As far as routine chores go, we put sharpening knives on par with flossing. We all know we should be doing it more frequently than we probably are. Proper maintenance of your blades makes for safer, more efficient cutting in the kitchen or the field. That’s where a good knife sharpener comes in. We evaluated a slew of models—including manual and electric options and those designed for kitchen knives or your EDC—to find out which is worth your hard-earned buck. Six made the cut, if you’ll pardon the pun.
Read quick reviews of the top-performing knife sharpeners from our test, then keep scrolling for buying advice and full reviews of these and other models.
Getting A Keen Edge
Knife sharpeners come in a variety of builds, but they all work similarly: Hard abrasives grind away a blade’s dulled edge to form a smoother, sharper one. Carbide and ceramic are two common and wallet-friendly abrasives, whereas diamond, which is the hardest, offers more durability at a higher price. It’s worthwhile to pay attention to the material type and its grit. Not every manufacturer shares this measure of particle size, but knowing what it is indicates the best use for the abrasive. Think of it like sandpaper. A coarser lower-grit abrasive is ideal for the initial sharpening and should be followed by a finer higher-grit option that produces a smooth finish. Some sharpeners also include a ceramic honing rod or leather strop. This third stage polishes the edge and removes any remaining metal shavings. For routine maintenance, start with a medium grit in the 1,000 to 3,000 range, then progress to a fine or ultra-fine abrasive in the neighborhood of 3,000 or higher. Reserve coarse abrasives below 1,000 for reshaping damaged blades.
You also have a choice between electric sharpeners that have abrasives on motorized wheels or belts and manual models, such as pull-through options that have V-shaped sharpening slots and whetstones. Electric sharpeners are fast and easy to use but are more expensive and have more parts that can break. Pull-through manual sharpeners are more affordable but require more effort on your part than their electric counterparts. Multipurpose sharpening stones give you the most control as you sharpen, letting you remove only as much metal as necessary to return a keen edge. Stones work just as well on kitchen knives as they do on smaller blades like scissors, fixed-blade knives, and pruning shears. However, they don’t have preset sharpening angles, demanding more patience and practice on your part.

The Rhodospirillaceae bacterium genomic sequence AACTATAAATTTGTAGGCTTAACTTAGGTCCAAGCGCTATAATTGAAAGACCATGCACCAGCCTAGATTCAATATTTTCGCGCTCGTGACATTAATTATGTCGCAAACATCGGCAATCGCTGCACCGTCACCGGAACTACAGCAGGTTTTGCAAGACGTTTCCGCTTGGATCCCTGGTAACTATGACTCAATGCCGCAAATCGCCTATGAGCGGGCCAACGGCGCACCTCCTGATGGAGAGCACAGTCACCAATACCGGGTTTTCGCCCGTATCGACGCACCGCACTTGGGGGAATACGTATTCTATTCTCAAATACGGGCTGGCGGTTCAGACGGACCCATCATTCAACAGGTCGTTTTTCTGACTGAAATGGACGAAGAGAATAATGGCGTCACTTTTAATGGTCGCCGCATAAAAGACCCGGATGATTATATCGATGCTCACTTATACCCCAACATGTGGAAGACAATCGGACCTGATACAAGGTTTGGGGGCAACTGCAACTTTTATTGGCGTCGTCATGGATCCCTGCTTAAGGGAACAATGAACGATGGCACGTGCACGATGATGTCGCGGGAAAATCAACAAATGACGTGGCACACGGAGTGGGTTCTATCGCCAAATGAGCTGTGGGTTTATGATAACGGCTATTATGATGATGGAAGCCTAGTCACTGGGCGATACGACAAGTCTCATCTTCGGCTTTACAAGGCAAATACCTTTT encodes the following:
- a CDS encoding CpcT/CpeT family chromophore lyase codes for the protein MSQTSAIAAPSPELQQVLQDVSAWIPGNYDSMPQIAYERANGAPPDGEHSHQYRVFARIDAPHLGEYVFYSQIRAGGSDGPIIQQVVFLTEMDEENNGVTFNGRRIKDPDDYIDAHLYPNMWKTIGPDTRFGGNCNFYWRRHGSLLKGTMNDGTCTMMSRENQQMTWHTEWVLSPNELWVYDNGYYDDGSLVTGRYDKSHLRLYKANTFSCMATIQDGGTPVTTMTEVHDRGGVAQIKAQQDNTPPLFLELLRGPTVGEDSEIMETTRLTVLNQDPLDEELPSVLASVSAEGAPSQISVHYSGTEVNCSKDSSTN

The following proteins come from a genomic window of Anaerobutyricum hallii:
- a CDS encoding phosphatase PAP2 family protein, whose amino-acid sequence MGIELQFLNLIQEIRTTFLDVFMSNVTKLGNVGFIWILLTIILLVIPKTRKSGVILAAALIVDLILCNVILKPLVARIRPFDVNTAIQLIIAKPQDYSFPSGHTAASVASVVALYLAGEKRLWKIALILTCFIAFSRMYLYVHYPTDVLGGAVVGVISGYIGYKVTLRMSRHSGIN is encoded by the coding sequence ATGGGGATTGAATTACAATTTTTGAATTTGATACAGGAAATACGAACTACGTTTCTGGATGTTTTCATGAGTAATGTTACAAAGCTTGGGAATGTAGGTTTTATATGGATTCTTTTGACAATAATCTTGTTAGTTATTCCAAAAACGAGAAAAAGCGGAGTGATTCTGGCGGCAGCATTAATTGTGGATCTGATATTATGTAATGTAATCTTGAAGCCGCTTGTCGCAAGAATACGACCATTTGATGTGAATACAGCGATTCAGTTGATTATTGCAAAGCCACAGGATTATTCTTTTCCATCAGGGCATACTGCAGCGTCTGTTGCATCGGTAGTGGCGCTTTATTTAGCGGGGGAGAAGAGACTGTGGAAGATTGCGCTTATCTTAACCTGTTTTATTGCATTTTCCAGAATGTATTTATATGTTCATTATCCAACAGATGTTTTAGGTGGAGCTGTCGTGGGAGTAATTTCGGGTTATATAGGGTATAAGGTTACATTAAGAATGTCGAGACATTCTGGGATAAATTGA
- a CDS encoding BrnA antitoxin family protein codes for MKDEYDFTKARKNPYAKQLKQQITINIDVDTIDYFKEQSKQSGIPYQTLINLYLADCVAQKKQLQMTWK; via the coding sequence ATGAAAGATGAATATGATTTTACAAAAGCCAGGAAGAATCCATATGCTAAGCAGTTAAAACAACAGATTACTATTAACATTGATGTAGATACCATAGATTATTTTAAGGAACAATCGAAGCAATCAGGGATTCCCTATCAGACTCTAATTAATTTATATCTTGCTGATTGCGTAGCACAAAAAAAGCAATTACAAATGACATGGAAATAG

If you’re happy with how your knife cut when it came out of the box, sharpen it to the same angle it initially had. The factory edge is typically 15 or 17 degrees for each bevel on Japanese kitchen knives and around 20 degrees for Western knives. Pocket and outdoor knives are usually between 20 and 30 degrees for a single bevel. Blades with narrower angles are sharper but won’t retain their edges for as long as wider angle blades. For normal wear and tear, sharpening your knives every three to six months will give you the best performance. And keep in mind that not all sharpeners are equipped to properly maintain serrated blades. For that, you’ll need a ceramic rod that fits into the serrated grooves. In most cases, we don’t recommend using these sharpeners for serrated knives, contrary to the product manuals.
How We Tested
To find the best knife sharpeners, we identified 20 popular models for kitchen and other small knives; compared the cost, build, and features of each; and called in the most promising ten options to test their performance ourselves. First, we dulled knives by scraping them against 80-grit sandpaper for two minutes. At this point, they could barely manage to make more than a knick on a piece of paper, let alone slice into it. We then used the sharpeners per the manufacturer instructions to return sharp edges to the blades. Repeating the paper test and slicing ripe tomatoes gave us a good impression of how effective each sharpener was. We didn’t saw into the fruit, but rather let the knives rest on the tomato as we slowly applied force to the handle until the blades cut through. Six sharpeners impressed us enough to earn recommendations.
—BEST CULINARY SHARPENER—
Chef’sChoice Trizor XV
Sharpening Angle: 15 degrees | Abrasives: Diamond
We tend to agree with the sharpening purists of the world who tout the benefits of using whetstones. But we found ourselves questioning our allegiances after we used the Trizor. Its electric design is undeniably convenient and proved very effective. In just nine passes per side, our chef’s knife smoothly tore a long slit into the piece of paper. The knife needed more force to break the tomato’s skin, but once it did, it sliced through the fruit cleanly. By comparison, the knife required ten times as many strokes on one of the sharpening stones we tested before it was usable. Credit the Trizor’s diamond abrasives, which shaved the metal easily, and its acute sharpening angle. Chef’sChoice also thoughtfully included a third stage designed for stropping, which is rare to see on electric sharpeners. The obvious hangup: cost. But if you’re committed to an electric option, your money will be well spent here, and your knives will be sharper in no time.
—BEST VALUE ELECTRIC SHARPENER—
Sharpening Angle: Not specified | Abrasives: Sapphirite